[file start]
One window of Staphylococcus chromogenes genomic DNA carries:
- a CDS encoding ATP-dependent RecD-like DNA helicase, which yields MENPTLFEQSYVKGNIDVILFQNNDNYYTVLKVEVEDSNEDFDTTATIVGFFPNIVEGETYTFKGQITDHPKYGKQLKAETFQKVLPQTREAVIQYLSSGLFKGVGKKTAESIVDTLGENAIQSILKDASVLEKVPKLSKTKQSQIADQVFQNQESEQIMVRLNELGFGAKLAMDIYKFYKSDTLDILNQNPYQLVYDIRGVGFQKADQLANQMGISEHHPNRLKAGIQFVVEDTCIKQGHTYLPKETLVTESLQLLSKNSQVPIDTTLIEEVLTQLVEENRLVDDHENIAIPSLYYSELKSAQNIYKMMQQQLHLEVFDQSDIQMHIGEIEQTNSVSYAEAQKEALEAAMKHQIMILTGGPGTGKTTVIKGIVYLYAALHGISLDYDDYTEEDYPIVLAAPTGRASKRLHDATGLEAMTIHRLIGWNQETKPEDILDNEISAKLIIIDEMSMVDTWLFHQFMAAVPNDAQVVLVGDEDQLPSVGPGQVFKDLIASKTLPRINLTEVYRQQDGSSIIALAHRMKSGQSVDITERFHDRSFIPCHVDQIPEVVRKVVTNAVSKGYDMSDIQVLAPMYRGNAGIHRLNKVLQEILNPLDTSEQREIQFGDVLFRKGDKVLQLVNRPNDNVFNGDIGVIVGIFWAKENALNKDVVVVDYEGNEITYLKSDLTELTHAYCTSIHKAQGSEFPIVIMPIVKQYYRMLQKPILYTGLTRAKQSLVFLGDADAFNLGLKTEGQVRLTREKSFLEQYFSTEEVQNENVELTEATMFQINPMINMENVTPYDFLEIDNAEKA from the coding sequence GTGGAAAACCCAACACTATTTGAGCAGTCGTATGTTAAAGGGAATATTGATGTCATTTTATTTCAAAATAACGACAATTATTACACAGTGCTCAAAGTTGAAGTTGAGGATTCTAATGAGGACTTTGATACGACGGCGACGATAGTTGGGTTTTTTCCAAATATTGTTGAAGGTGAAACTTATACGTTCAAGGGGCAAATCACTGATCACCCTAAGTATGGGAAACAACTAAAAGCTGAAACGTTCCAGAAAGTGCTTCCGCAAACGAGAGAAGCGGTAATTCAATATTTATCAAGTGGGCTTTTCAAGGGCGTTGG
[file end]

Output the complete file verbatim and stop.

One window of Staphylococcus chromogenes genomic DNA carries:
- a CDS encoding ATP-dependent RecD-like DNA helicase, which yields MENPTLFEQSYVKGNIDVILFQNNDNYYTVLKVEVEDSNEDFDTTATIVGFFPNIVEGETYTFKGQITDHPKYGKQLKAETFQKVLPQTREAVIQYLSSGLFKGVGKKTAESIVDTLGENAIQSILKDASVLEKVPKLSKTKQSQIADQVFQNQESEQIMVRLNELGFGAKLAMDIYKFYKSDTLDILNQNPYQLVYDIRGVGFQKADQLANQMGISEHHPNRLKAGIQFVVEDTCIKQGHTYLPKETLVTESLQLLSKNSQVPIDTTLIEEVLTQLVEENRLVDDHENIAIPSLYYSELKSAQNIYKMMQQQLHLEVFDQSDIQMHIGEIEQTNSVSYAEAQKEALEAAMKHQIMILTGGPGTGKTTVIKGIVYLYAALHGISLDYDDYTEEDYPIVLAAPTGRASKRLHDATGLEAMTIHRLIGWNQETKPEDILDNEISAKLIIIDEMSMVDTWLFHQFMAAVPNDAQVVLVGDEDQLPSVGPGQVFKDLIASKTLPRINLTEVYRQQDGSSIIALAHRMKSGQSVDITERFHDRSFIPCHVDQIPEVVRKVVTNAVSKGYDMSDIQVLAPMYRGNAGIHRLNKVLQEILNPLDTSEQREIQFGDVLFRKGDKVLQLVNRPNDNVFNGDIGVIVGIFWAKENALNKDVVVVDYEGNEITYLKSDLTELTHAYCTSIHKAQGSEFPIVIMPIVKQYYRMLQKPILYTGLTRAKQSLVFLGDADAFNLGLKTEGQVRLTREKSFLEQYFSTEEVQNENVELTEATMFQINPMINMENVTPYDFLEIDNAEKA from the coding sequence GTGGAAAACCCAACACTATTTGAGCAGTCGTATGTTAAAGGGAATATTGATGTCATTTTATTTCAAAATAACGACAATTATTACACAGTGCTCAAAGTTGAAGTTGAGGATTCTAATGAGGACTTTGATACGACGGCGACGATAGTTGGGTTTTTTCCAAATATTGTTGAAGGTGAAACTTATACGTTCAAGGGGCAAATCACTGATCACCCTAAGTATGGGAAACAACTAAAAGCTGAAACGTTCCAGAAAGTGCTTCCGCAAACGAGAGAAGCGGTAATTCAATATTTATCAAGTGGGCTTTTCAAGGGCGTTGG